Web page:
Spotlight on Nina (After the Studio Lights)

Emily Bratt

As a TAMLO account manager, Nina Fujii keeps client communications running smoothly. And as a bilingual Japanese native, she helps with translation across the board.

A taste of tinseltown

Nina is an adept account manager but her path to digital marketing wasn’t conventional. She comes to TAMLO by way of Hollywood. Ok. Maybe not Hollywood, but the LA acting scene at least.

‘Yeah I was an actor for a little bit,’ says Nina nonchalantly. ‘It was nothing major - a lot of commercials and independent films.’

Acting was always the original plan - she studied drama at university. However, things took a different turn when, during her time in LA, she met a well-known TV personality.

‘She and her husband were looking for assistance and they asked if I wanted to come and work for them. So I did! I became her assistant. And I never went back to acting because I learned that I like helping behind the scenes more than working in front of them. I like coordinating!’

After a while, the production and marketing team wanted Nina’s assistance too. It was her first foray into marketing but she never looked back. She went on to market a well-known LA restaurant chain, stating, ‘that’s when I realised, okay, I like this and I do well at this!’

City of Angels to the city of more annual leave

Fast forward to 2023 and we find Nina happily at TAMLO in London in what she describes as ‘a very supportive and positive working environment.’

‘Everyone's very enthusiastic about their work,’ she says of the TAMLO London staff, ‘and they're respectful towards each other - it's always more of a collaborative thing rather than people doing individual stuff.’

Having up until now only experienced the working world Stateside, Nina’s noticed some fundamental differences in work culture between Europe, the US and Japan.

‘Europeans and the British prioritise their personal life - their personal happiness - over their job I think. It’s probably why there’s more paid holidays here than in the US!’

According to Nina, this is especially true of TAMLO London. 

‘They're amazing. If there’s a crisis, it's always like, “It's okay. We're gonna figure this out. It's nobody’s fault. It's not a big deal.” It helps you feel very calm and clear-headed.’

For Nina, the best thing about working for TAMLO is the people: ‘Sure, the work can sometimes be stressful,’ she says, ‘but the people are great. It’s just such a supportive team and everyone has each other’s back.’

On speaking Japanese and English

Like much of the TAMLO workforce, Nina’s background is one of intrigue. Though she could easily pass for a cast-member of an American Netflix show - such is her unwavering Calfornian accent - Nina is Japanese.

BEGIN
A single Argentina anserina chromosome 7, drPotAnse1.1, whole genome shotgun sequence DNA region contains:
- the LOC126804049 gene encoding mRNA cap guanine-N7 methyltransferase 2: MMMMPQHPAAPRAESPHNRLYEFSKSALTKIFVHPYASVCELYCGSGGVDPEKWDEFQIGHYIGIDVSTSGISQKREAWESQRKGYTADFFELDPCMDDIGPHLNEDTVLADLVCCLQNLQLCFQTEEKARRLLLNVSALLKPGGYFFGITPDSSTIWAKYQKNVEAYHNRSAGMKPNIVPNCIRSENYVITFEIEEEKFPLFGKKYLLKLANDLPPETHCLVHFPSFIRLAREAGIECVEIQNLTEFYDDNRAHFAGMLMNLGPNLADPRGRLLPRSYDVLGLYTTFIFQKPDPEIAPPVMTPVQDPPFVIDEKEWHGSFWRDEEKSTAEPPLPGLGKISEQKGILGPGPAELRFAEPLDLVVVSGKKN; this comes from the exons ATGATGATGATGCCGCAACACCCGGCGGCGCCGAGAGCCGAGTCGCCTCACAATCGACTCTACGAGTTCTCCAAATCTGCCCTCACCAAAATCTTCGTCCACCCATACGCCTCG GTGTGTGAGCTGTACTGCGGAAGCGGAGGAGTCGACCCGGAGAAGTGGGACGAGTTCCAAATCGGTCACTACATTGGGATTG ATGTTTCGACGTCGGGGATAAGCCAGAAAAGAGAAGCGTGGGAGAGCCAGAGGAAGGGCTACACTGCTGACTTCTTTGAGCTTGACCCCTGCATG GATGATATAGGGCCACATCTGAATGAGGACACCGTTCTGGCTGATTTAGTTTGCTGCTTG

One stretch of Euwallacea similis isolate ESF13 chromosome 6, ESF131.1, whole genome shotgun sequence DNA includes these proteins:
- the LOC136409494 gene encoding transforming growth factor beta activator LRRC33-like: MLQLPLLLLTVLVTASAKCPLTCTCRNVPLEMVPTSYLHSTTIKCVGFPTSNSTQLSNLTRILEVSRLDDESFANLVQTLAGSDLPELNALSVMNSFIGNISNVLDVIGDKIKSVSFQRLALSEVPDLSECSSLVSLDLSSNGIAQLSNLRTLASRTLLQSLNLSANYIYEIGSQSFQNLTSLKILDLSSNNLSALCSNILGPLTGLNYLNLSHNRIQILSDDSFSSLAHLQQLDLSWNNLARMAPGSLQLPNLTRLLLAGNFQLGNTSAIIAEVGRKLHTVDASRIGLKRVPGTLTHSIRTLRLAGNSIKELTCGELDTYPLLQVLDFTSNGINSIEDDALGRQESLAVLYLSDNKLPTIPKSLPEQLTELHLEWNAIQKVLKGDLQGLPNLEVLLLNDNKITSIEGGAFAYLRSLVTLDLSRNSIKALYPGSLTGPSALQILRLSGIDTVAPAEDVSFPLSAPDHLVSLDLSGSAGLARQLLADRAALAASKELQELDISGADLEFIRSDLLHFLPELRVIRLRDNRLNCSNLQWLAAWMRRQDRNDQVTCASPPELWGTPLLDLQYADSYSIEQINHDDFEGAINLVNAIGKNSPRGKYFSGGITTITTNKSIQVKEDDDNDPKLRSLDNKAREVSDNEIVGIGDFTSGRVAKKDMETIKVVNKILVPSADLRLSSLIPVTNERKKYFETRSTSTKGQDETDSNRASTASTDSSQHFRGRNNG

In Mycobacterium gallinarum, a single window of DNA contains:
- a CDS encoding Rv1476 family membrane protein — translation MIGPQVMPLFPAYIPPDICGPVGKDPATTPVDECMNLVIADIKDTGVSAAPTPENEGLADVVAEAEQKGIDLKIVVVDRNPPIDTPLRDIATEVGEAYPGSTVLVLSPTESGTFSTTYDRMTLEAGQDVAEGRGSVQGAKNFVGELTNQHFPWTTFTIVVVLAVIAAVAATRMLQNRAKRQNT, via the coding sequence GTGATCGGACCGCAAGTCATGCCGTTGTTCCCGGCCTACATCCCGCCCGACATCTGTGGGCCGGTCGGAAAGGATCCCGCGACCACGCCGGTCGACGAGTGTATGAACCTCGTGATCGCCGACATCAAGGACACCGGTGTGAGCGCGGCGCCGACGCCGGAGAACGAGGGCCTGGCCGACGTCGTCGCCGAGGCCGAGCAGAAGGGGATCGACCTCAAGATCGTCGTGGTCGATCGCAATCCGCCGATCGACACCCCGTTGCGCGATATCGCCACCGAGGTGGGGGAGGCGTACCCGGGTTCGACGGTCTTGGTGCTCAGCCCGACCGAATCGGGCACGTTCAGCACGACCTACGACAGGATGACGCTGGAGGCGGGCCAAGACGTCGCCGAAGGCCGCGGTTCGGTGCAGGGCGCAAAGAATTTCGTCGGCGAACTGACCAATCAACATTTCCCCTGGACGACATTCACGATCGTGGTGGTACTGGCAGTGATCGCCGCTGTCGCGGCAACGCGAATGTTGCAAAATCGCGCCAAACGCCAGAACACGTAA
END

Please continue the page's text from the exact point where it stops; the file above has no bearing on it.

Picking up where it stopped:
Japanese is her first language and in many ways (minus, perhaps, having an American mother and Japanese father) she has had the quintessential Japanese upbringing.

Unlike most children born to parents of different nationalities and living in a non-English-speaking country, Nina didn’t attend an international school.

‘I went to a Japanese school (in Tokyo) up until college - then I moved to LA. My dad really wanted me to learn kanji and he knew that wouldn’t happen if I went to an international school. He wanted me to learn Japanese first and he thought English would come naturally because I always spoke to my mum in English.’

However, despite having a native English-speaking mother, Nina confesses that her English skills are a fairly recent acquisition (in the last 10 years). 

‘I actually didn't speak much English when I moved to LA,’ confesses Nina. ‘It was very broken English, I couldn't make sentences. I would make really bad mistakes - guess my mum never corrected me! I remember I’d have a hard time having a conversation with someone - I’d constantly have to stop them and ask them to slow down. It took like five years for it to kind of click and me be ok with it!’

Like many bilinguals, Nina is overly modest about her language skills. She insists there are still mistakes in her English - though none present themselves in this interview.

Now, able to put both languages to good use on a daily basis, Nina’s excited to have found TAMLO.

‘I think we’re one of the only Japanese-English content marketing agencies! It’s a niche business. But it’s needed because our clients need a lot of help with translating and localisation and we can provide that because we know both languages and both cultures.’


Emily Bratt


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